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The Island of Sicily

Introduction

This poem is complementary to the previous one. It resulted from two things. One was Allamah Iqbal's deep first hand knowledge of the apparent and material prosperity and the outward courtesy of the Western people, but their moral and ethical bankruptcy. The second was the Western nations' inherent hatred for and their machinations against the Muslim world, which resulted in the latter's decline. These feelings attained their climax when he reached the Island of Sicily on his return journey to India.

Sicily had been conquered by the Aghlabad Dynasty of Tunisia in the early ninth century and was ruled by them as well as by other Arab dynasties till it was conquered back by the Normans in the second half of the eleventh century. This poem has resulted from the flood of thoughts which must have streamed through his mind on reaching the Island of Sicily. The sight of the island brought back to his mind the Muslim world with its glory in ethical as well as social, economic and political fields. The Muslim world, which at one time was spread over northern Africa, southern Europe, central, southern and south eastern Asia and was the cradle of the highest civilization of all times, and in moral and ethical spheres, was the highest power, had crumpled down by his time. This sight must have brought to his mind the whole panorama of the period of Muslim suzerainty in Africa and southern Europe. After the Norman conquest of Sicily the Muslim world and society have experienced constant decline which has continued till today. In contrast with the memory of the past glory must have passed his mind the extremely poor condition of the Muslim world in his time. This reminiscence must have made Allamah Iqbal very painfully sad as is evident from the verses of this poem.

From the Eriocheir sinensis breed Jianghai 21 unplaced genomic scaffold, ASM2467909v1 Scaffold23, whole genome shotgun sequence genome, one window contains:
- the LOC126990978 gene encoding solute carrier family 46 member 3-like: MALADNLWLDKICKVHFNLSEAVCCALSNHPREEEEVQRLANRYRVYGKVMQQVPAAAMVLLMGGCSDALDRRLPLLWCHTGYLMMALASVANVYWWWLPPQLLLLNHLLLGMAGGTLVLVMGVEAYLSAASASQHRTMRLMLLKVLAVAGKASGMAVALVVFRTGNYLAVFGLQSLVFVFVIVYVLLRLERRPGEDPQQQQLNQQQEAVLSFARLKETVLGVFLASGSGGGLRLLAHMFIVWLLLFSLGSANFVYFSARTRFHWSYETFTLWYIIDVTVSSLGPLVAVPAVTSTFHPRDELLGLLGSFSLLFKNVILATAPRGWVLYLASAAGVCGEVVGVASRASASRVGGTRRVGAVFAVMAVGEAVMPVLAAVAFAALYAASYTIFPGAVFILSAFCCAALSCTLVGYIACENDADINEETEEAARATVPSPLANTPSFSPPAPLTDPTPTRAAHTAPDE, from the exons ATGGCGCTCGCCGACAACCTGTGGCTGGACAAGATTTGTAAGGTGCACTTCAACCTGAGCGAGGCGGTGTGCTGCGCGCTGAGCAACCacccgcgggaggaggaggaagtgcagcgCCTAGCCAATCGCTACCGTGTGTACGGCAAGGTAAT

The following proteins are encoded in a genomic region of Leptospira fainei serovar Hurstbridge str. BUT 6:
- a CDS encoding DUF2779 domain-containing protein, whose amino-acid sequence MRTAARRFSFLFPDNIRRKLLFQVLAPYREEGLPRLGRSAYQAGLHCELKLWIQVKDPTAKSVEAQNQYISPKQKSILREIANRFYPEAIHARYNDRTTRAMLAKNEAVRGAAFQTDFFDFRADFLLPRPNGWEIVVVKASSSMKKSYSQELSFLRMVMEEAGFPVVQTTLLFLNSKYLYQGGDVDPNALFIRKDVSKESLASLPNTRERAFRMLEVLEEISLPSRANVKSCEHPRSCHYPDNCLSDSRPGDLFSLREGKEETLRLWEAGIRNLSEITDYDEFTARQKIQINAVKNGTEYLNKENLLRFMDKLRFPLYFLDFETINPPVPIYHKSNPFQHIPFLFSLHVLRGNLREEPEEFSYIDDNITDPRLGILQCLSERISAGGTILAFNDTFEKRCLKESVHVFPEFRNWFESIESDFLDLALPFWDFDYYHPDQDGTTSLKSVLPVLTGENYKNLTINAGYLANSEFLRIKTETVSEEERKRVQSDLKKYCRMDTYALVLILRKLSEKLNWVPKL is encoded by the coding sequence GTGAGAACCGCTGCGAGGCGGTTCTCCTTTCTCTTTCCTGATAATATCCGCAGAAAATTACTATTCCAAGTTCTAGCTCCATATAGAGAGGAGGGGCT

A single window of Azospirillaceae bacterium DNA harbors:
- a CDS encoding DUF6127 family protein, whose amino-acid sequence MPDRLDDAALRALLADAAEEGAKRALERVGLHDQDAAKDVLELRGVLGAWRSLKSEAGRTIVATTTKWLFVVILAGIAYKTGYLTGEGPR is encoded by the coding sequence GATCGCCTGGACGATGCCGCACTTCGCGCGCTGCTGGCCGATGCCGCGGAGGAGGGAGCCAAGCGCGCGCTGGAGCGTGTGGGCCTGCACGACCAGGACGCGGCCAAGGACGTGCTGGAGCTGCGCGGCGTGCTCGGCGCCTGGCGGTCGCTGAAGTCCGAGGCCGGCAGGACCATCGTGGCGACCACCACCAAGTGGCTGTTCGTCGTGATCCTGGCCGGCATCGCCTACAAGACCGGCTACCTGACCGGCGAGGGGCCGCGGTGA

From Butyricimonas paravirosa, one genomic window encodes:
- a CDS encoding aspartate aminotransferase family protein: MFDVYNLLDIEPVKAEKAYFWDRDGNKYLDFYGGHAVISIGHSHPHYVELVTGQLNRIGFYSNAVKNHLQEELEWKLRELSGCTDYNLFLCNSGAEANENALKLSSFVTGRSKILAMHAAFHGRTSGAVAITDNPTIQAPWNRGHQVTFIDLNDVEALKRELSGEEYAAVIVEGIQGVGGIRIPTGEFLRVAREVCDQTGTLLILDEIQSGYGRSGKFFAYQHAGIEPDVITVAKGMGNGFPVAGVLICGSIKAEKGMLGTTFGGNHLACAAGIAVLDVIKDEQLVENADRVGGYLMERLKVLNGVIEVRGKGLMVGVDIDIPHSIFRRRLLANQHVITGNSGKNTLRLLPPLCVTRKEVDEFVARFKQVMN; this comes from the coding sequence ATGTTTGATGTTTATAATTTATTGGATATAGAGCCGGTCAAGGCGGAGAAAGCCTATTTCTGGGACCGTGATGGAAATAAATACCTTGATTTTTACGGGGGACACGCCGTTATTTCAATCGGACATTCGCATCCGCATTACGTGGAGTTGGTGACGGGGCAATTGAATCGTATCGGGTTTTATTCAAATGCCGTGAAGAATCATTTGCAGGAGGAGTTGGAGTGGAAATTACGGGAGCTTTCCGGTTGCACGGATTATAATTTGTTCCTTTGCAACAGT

At that time little did Allamah Iqbal know that the Muslim Ummah would have to go through much more afflictions than imagined at that time, till he cried out in 1924:

Rendered cheap like water is the blood of the Muslim
You are agitated as your heart is not aware of the secret

(Appendix III, No. 25 )

More perturbing than the affliction itself was his life long realization which poured out of his afflicted heart in 1935:

What an outrage, extinguished is the Love's fire
The Muslim is no more than a heap of burnt ashes !

(Appendix III, No. 29.)

Translation
O blood-dripping eye! Now cry to your heart's content
There you can see the mausoleum of the civilization of Hijaz





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